Politics as usual, of course, is a phrase descriptive of many things that happen in Washington, not all of them innocent. But Sloan is right if she means that previous administrations have used various instruments and inducements to help preferred primary candidates. A Media Matters researcher found a 1981 Associated Press story that reported that Reagan political adviser Ed Rollins had publicly offered “an administration post” to then-Sen. S.I. Hayakawa, R-Calif., if he chose not to seek reelection the following year.
Richard Painter, a Minnesota law professor who served as the chief ethics officer in the Bush White House (and also happens to be a Toomey college classmate and supporter), agrees with Sloan:
The allegation that the job offer was somehow a “bribe” in return for Sestak not running in the primary is difficult to support. Sestak, if he had taken a job in the Administration, would not have been permitted to run in the Pennsylvania primary. The Hatch Act prohibits a federal employee from being a candidate for nomination or election to a partisan political office [5 U.S.C. § 7323(a)(3)], He had to choose one or the other, but he could not choose both.
The job offer may have been a way of getting Sestak out of Specter’s way, but this also is nothing new. Many candidates for top Administration appointments are politically active in the President’s political party. Many are candidates or are considering candidacy in primaries. White House political operatives don’t like contentious fights in their own party primaries and sometimes suggest jobs in the Administration for persons who otherwise would be contenders…This may not be best for voters who have less choice as a result, and Sestak thus should be commended for saying “no”. The job offer, however, is hardly a “bribe” when it is one of two alternatives that are mutually exclusive.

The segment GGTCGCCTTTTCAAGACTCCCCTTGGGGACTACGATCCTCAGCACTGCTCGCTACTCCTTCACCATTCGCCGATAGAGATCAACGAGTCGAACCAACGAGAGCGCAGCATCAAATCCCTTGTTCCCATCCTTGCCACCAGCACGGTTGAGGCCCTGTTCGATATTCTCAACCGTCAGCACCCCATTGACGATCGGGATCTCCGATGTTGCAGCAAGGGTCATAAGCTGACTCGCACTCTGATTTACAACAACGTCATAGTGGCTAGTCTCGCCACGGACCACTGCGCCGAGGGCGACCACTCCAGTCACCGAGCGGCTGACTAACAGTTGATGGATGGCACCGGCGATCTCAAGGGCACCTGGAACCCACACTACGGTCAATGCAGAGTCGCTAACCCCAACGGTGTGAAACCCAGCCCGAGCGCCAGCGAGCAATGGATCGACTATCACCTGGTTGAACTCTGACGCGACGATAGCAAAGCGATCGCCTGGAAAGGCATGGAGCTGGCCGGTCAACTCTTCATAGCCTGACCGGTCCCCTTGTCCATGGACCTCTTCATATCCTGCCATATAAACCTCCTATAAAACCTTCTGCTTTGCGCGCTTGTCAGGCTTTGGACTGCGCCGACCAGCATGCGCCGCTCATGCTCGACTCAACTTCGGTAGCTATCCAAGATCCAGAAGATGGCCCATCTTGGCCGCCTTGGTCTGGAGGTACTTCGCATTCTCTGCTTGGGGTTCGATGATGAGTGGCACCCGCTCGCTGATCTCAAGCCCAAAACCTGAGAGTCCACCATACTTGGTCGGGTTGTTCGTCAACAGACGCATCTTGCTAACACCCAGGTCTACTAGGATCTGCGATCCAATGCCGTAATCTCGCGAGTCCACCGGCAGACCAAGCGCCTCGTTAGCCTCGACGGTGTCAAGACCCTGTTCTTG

Concerning the media pressure to tell the whole story, Painter goes further:
Some have suggested that Sestak disclose the details of his discussions with the White House about an Administration job. Generally, such discussions are highly confidential, as employment negotiations often are (the Bush Administration took care to prevent leaks about potential appointees and we were usually successful). Although Sestak has no legal obligation of confidentiality, he should get permission from the White House before disclosing further details. If the White House were to consent to disclosure, that would be the exception rather than the rule. At this juncture, disclosure would probably help defuse the controversy, but this is a call for the White House to make.
Of course, Painter’s bosses in the Bush administration never promised to run the most transparent government in American history. That vow was made by Obama and the same White House aides whose responses on this matter are now so opaque. Sooner or later, either Sestak or his erstwhile antagonists in the White House will have to explain exactly what happened between them — especially if they want to deprive Toomey of what is quickly becoming his favorite subject.